Assign clients/tax returns to preparers and reviewers based upon their experience and training. Consider having each preparer:
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Review the prior year workpaper file and permanent file for each client.

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Set up the current year file, update client profiles, and check data transferred from last year's data files.
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Organize workpaper files with an index, checklists, and applicable notes from last year's files, including net operating loss information, credits, carryovers, and so forth.

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Check tax form instructions for changes in tax laws or regulations, changes to tax forms, and additional forms to file.

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Check descriptions, formats, and formulas in document templates created from support schedules for the prior year and update them for necessary changes. Notably, professional liability claims may arise from mathematical errors due to incorrectly updated spreadsheets.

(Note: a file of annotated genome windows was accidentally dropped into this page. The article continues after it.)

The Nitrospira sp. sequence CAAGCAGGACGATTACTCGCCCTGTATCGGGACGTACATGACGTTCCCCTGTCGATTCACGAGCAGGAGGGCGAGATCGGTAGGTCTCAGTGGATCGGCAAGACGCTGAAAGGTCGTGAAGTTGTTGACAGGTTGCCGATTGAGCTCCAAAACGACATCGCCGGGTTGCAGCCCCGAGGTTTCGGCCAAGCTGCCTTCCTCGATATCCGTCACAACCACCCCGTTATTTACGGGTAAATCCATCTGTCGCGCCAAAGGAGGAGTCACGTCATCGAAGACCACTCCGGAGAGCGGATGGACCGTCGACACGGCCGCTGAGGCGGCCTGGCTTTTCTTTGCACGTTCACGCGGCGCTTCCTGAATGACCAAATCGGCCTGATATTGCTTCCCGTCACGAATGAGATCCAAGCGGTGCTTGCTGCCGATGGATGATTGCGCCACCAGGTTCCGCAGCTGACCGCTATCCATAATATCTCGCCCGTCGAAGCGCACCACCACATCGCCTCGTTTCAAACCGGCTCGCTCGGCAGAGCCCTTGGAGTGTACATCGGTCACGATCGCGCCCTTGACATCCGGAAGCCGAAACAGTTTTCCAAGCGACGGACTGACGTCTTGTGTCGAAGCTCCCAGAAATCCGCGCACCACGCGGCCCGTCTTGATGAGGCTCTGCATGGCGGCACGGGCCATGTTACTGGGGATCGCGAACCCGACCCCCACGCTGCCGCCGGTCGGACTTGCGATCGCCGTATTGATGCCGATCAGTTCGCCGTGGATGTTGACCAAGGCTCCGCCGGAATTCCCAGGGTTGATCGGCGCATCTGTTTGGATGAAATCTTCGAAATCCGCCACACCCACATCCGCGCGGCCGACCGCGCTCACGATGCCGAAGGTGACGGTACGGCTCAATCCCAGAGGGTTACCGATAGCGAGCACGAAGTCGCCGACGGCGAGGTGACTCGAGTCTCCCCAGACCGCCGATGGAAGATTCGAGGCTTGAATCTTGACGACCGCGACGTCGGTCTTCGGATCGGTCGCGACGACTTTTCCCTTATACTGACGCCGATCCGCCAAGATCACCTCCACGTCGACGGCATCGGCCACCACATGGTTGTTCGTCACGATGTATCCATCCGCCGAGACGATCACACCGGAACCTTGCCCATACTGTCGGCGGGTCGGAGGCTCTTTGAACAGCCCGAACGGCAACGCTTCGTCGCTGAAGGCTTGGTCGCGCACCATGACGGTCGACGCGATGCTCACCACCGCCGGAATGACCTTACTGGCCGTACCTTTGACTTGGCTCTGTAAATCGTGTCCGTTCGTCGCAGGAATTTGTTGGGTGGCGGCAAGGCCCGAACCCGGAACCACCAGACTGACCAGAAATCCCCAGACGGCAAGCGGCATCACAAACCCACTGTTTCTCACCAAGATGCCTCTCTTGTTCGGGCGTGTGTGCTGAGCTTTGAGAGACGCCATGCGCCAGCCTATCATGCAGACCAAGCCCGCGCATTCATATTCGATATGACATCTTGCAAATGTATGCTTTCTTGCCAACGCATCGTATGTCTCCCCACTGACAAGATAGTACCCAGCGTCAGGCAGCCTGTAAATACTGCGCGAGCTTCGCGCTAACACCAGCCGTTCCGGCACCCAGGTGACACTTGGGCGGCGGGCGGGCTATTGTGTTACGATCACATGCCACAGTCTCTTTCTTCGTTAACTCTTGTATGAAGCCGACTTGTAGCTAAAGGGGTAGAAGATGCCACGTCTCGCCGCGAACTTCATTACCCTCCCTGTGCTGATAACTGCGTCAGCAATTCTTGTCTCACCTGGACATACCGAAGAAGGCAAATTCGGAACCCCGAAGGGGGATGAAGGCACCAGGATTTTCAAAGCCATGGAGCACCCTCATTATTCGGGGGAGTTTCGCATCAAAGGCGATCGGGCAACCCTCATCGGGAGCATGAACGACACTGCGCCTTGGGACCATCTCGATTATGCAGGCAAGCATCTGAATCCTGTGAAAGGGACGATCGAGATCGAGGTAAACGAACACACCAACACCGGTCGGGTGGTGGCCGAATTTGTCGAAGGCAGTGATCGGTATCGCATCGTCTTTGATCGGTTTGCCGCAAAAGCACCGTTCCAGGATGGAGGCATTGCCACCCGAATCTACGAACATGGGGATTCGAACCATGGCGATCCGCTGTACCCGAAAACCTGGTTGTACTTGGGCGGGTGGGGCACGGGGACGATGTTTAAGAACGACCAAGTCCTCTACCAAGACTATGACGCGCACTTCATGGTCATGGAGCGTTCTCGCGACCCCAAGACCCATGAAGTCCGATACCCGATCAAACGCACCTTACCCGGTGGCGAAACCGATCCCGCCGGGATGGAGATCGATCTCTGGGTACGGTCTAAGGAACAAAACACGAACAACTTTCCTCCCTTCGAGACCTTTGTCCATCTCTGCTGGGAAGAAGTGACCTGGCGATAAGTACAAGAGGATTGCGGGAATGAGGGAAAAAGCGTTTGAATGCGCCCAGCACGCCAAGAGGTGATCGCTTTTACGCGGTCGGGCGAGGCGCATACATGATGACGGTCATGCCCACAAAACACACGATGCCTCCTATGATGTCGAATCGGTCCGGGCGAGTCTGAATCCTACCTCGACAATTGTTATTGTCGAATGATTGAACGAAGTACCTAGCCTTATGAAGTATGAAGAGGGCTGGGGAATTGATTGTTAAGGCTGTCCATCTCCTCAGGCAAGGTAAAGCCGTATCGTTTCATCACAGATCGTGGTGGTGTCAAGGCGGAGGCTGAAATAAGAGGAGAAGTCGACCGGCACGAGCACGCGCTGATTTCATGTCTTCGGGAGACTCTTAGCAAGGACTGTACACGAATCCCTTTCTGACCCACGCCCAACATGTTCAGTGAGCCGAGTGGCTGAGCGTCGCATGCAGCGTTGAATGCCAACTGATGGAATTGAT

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Identify clients that have undergone significant change (e.g., client’s altering terms of debt may result in cancellation of debt income) or that will be significantly affected by tax law changes implemented or expiring in 2017. Schedule a meeting with the assigned partner/manager to discuss the impact of the change (e.g., changed filing status, preparation of returns declaring foreign or out-of-state income).

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Review client data promptly when received, make inquiries if any information appears to be incorrect, incomplete, or inconsistent, and document discussions with clients. Awkward situations may arise when information that the CPA has had for months is not reviewed until close to the deadline, and either required information is missing or additional information is requested.

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Use IRS e-services to verify estimated tax payments made by clients in past and current years by submitting transcript requests via the IRS Transcript Delivery System. Many states provide firms with a similar ability to verify state payments.
8 things every tax preparer should do for each client
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